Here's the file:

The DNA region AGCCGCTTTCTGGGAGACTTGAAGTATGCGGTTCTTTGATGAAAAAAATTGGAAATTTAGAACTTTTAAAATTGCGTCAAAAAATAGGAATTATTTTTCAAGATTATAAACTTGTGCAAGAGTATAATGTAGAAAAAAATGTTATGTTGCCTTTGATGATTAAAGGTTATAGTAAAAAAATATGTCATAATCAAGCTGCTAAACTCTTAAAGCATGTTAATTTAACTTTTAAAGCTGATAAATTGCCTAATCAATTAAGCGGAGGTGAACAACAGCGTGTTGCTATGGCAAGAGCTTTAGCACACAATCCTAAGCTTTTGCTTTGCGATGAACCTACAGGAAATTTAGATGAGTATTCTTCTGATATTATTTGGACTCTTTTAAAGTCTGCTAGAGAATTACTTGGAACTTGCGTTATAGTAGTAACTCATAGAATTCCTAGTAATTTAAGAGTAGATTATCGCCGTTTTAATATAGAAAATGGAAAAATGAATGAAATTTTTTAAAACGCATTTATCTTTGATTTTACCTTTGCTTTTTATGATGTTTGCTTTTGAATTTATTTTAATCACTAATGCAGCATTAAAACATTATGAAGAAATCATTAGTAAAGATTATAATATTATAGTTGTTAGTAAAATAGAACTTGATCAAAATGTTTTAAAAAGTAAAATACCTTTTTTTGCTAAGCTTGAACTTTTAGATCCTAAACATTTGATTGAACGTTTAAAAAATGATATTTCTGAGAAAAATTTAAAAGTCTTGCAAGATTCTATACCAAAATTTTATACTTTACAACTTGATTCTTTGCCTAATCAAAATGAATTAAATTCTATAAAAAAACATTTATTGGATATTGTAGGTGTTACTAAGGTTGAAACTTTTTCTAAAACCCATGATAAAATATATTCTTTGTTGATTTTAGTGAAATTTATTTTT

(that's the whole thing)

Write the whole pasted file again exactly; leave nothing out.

The DNA region AGCCGCTTTCTGGGAGACTTGAAGTATGCGGTTCTTTGATGAAAAAAATTGGAAATTTAGAACTTTTAAAATTGCGTCAAAAAATAGGAATTATTTTTCAAGATTATAAACTTGTGCAAGAGTATAATGTAGAAAAAAATGTTATGTTGCCTTTGATGATTAAAGGTTATAGTAAAAAAATATGTCATAATCAAGCTGCTAAACTCTTAAAGCATGTTAATTTAACTTTTAAAGCTGATAAATTGCCTAATCAATTAAGCGGAGGTGAACAACAGCGTGTTGCTATGGCAAGAGCTTTAGCACACAATCCTAAGCTTTTGCTTTGCGATGAACCTACAGGAAATTTAGATGAGTATTCTTCTGATATTATTTGGACTCTTTTAAAGTCTGCTAGAGAATTACTTGGAACTTGCGTTATAGTAGTAACTCATAGAATTCCTAGTAATTTAAGAGTAGATTATCGCCGTTTTAATATAGAAAATGGAAAAATGAATGAAATTTTTTAAAACGCATTTATCTTTGATTTTACCTTTGCTTTTTATGATGTTTGCTTTTGAATTTATTTTAATCACTAATGCAGCATTAAAACATTATGAAGAAATCATTAGTAAAGATTATAATATTATAGTTGTTAGTAAAATAGAACTTGATCAAAATGTTTTAAAAAGTAAAATACCTTTTTTTGCTAAGCTTGAACTTTTAGATCCTAAACATTTGATTGAACGTTTAAAAAATGATATTTCTGAGAAAAATTTAAAAGTCTTGCAAGATTCTATACCAAAATTTTATACTTTACAACTTGATTCTTTGCCTAATCAAAATGAATTAAATTCTATAAAAAAACATTTATTGGATATTGTAGGTGTTACTAAGGTTGAAACTTTTTCTAAAACCCATGATAAAATATATTCTTTGTTGATTTTAGTGAAATTTATTTTT